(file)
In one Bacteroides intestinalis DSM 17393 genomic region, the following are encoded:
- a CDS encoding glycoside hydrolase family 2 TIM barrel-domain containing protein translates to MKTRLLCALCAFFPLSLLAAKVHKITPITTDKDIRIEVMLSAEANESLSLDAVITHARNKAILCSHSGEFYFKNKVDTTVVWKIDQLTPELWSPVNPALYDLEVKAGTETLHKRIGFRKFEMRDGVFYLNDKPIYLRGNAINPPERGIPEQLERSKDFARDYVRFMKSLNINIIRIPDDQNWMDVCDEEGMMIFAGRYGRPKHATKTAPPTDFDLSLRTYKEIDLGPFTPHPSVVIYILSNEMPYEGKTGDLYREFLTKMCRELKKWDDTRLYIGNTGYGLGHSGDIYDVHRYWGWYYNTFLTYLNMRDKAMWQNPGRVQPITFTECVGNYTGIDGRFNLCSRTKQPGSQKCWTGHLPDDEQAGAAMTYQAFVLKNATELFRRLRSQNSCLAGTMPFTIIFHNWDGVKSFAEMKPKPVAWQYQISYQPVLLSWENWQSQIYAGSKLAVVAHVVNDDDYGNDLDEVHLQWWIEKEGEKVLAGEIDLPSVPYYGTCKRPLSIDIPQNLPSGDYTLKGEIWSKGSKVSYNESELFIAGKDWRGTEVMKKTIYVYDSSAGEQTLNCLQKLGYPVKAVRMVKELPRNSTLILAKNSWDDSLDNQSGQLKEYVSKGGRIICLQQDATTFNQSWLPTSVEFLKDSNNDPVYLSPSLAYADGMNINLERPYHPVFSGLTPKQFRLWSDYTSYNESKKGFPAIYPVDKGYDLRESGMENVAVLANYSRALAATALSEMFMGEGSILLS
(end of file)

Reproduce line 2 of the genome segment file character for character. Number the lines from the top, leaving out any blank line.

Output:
- a CDS encoding glycoside hydrolase family 2 TIM barrel-domain containing protein translates to MKTRLLCALCAFFPLSLLAAKVHKITPITTDKDIRIEVMLSAEANESLSLDAVITHARNKAILCSHSGEFYFKNKVDTTVVWKIDQLTPELWSPVNPALYDLEVKAGTETLHKRIGFRKFEMRDGVFYLNDKPIYLRGNAINPPERGIPEQLERSKDFARDYVRFMKSLNINIIRIPDDQNWMDVCDEEGMMIFAGRYGRPKHATKTAPPTDFDLSLRTYKEIDLGPFTPHPSVVIYILSNEMPYEGKTGDLYREFLTKMCRELKKWDDTRLYIGNTGYGLGHSGDIYDVHRYWGWYYNTFLTYLNMRDKAMWQNPGRVQPITFTECVGNYTGIDGRFNLCSRTKQPGSQKCWTGHLPDDEQAGAAMTYQAFVLKNATELFRRLRSQNSCLAGTMPFTIIFHNWDGVKSFAEMKPKPVAWQYQISYQPVLLSWENWQSQIYAGSKLAVVAHVVNDDDYGNDLDEVHLQWWIEKEGEKVLAGEIDLPSVPYYGTCKRPLSIDIPQNLPSGDYTLKGEIWSKGSKVSYNESELFIAGKDWRGTEVMKKTIYVYDSSAGEQTLNCLQKLGYPVKAVRMVKELPRNSTLILAKNSWDDSLDNQSGQLKEYVSKGGRIICLQQDATTFNQSWLPTSVEFLKDSNNDPVYLSPSLAYADGMNINLERPYHPVFSGLTPKQFRLWSDYTSYNESKKGFPAIYPVDKGYDLRESGMENVAVLANYSRALAATALSEMFMGEGSILLS